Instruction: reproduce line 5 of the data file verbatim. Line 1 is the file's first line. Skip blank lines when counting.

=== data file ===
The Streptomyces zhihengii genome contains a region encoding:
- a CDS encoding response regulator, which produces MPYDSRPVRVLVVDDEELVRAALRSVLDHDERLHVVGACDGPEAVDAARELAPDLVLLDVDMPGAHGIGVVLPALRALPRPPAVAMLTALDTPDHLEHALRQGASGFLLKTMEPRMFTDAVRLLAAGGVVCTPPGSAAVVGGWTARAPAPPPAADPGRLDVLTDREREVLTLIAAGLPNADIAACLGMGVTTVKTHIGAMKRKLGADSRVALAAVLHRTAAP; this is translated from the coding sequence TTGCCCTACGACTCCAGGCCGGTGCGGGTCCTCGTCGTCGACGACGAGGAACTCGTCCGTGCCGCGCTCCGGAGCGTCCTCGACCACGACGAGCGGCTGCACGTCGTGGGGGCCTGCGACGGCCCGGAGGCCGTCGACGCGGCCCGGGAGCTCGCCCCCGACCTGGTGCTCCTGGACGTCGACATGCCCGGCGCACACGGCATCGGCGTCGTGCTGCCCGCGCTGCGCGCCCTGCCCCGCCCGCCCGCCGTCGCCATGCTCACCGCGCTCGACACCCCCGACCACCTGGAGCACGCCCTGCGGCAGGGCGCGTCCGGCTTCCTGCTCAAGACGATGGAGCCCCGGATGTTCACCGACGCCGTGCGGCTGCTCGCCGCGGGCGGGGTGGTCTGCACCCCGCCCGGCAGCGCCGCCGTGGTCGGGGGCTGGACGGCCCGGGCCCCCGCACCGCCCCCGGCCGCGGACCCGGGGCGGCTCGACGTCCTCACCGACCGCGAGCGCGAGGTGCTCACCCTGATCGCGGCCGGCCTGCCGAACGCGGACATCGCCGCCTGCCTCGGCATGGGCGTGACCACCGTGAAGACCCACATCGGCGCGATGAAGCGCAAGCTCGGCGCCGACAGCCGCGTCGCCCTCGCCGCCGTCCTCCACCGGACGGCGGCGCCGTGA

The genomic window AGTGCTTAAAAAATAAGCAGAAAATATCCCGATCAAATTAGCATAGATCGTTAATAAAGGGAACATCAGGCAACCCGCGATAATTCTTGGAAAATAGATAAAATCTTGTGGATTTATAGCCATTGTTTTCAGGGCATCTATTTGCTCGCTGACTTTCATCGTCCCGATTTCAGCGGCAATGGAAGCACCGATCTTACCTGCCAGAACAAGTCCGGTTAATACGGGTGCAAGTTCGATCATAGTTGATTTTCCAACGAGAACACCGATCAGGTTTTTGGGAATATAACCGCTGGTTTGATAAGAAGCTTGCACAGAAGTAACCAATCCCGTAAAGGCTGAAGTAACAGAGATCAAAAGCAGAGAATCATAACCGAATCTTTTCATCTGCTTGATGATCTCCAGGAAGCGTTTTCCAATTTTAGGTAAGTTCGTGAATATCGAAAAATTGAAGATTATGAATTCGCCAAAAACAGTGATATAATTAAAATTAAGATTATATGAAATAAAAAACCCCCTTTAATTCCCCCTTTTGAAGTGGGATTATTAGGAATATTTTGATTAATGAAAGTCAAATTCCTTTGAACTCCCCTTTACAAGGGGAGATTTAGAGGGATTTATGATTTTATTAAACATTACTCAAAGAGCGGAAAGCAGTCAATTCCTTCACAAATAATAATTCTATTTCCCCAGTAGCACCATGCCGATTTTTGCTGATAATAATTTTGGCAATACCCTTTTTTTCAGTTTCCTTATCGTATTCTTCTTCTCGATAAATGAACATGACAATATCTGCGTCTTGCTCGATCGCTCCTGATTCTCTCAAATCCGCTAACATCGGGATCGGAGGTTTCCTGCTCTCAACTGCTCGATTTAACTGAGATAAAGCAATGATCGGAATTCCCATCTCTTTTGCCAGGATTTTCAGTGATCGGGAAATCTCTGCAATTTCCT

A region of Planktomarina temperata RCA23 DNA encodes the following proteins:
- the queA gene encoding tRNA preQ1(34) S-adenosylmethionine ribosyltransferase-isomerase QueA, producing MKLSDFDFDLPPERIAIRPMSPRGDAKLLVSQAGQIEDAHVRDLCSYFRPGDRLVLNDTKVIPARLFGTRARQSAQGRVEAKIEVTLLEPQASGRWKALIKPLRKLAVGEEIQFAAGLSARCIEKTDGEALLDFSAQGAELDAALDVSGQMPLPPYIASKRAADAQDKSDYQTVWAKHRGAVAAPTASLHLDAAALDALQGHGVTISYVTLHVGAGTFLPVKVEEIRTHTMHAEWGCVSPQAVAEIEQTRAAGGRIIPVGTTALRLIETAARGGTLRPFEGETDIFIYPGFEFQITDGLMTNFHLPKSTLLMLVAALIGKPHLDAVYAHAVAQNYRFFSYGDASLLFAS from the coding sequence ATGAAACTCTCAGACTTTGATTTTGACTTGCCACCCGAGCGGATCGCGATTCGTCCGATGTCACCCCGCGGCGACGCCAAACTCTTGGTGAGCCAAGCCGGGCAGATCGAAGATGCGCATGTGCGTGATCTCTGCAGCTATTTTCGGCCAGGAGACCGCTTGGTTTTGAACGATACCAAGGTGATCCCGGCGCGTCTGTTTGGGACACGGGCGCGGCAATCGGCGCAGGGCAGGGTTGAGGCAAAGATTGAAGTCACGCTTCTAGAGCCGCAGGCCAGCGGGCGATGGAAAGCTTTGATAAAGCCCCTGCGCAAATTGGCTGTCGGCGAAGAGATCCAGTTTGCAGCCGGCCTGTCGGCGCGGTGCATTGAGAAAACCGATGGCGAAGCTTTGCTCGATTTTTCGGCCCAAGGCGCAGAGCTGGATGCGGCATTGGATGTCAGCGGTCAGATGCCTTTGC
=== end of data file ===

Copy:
- the queA gene encoding tRNA preQ1(34) S-adenosylmethionine ribosyltransferase-isomerase QueA, producing MKLSDFDFDLPPERIAIRPMSPRGDAKLLVSQAGQIEDAHVRDLCSYFRPGDRLVLNDTKVIPARLFGTRARQSAQGRVEAKIEVTLLEPQASGRWKALIKPLRKLAVGEEIQFAAGLSARCIEKTDGEALLDFSAQGAELDAALDVSGQMPLPPYIASKRAADAQDKSDYQTVWAKHRGAVAAPTASLHLDAAALDALQGHGVTISYVTLHVGAGTFLPVKVEEIRTHTMHAEWGCVSPQAVAEIEQTRAAGGRIIPVGTTALRLIETAARGGTLRPFEGETDIFIYPGFEFQITDGLMTNFHLPKSTLLMLVAALIGKPHLDAVYAHAVAQNYRFFSYGDASLLFAS from the coding sequence ATGAAACTCTCAGACTTTGATTTTGACTTGCCACCCGAGCGGATCGCGATTCGTCCGATGTCACCCCGCGGCGACGCCAAACTCTTGGTGAGCCAAGCCGGGCAGATCGAAGATGCGCATGTGCGTGATCTCTGCAGCTATTTTCGGCCAGGAGACCGCTTGGTTTTGAACGATACCAAGGTGATCCCGGCGCGTCTGTTTGGGACACGGGCGCGGCAATCGGCGCAGGGCAGGGTTGAGGCAAAGATTGAAGTCACGCTTCTAGAGCCGCAGGCCAGCGGGCGATGGAAAGCTTTGATAAAGCCCCTGCGCAAATTGGCTGTCGGCGAAGAGATCCAGTTTGCAGCCGGCCTGTCGGCGCGGTGCATTGAGAAAACCGATGGCGAAGCTTTGCTCGATTTTTCGGCCCAAGGCGCAGAGCTGGATGCGGCATTGGATGTCAGCGGTCAGATGCCTTTGC